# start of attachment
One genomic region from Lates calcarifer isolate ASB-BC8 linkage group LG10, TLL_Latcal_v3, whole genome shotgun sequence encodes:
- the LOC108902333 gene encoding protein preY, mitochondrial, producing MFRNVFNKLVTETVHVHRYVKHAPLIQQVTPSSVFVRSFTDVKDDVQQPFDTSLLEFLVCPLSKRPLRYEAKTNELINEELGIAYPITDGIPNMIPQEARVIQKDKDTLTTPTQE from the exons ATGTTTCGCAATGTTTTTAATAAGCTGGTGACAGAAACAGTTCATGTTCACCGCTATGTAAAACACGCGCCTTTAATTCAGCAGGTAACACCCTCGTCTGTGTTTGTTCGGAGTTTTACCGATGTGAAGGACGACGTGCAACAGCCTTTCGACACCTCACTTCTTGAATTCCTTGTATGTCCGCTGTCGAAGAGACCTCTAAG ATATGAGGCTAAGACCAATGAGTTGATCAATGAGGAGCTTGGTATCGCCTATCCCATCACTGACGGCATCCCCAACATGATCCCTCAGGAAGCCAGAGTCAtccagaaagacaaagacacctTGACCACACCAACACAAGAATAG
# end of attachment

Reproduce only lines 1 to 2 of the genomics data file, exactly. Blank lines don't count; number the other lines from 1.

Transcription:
One genomic region from Lates calcarifer isolate ASB-BC8 linkage group LG10, TLL_Latcal_v3, whole genome shotgun sequence encodes:
- the LOC108902333 gene encoding protein preY, mitochondrial, producing MFRNVFNKLVTETVHVHRYVKHAPLIQQVTPSSVFVRSFTDVKDDVQQPFDTSLLEFLVCPLSKRPLRYEAKTNELINEELGIAYPITDGIPNMIPQEARVIQKDKDTLTTPTQE from the exons ATGTTTCGCAATGTTTTTAATAAGCTGGTGACAGAAACAGTTCATGTTCACCGCTATGTAAAACACGCGCCTTTAATTCAGCAGGTAACACCCTCGTCTGTGTTTGTTCGGAGTTTTACCGATGTGAAGGACGACGTGCAACAGCCTTTCGACACCTCACTTCTTGAATTCCTTGTATGTCCGCTGTCGAAGAGACCTCTAAG ATATGAGGCTAAGACCAATGAGTTGATCAATGAGGAGCTTGGTATCGCCTATCCCATCACTGACGGCATCCCCAACATGATCCCTCAGGAAGCCAGAGTCAtccagaaagacaaagacacctTGACCACACCAACACAAGAATAG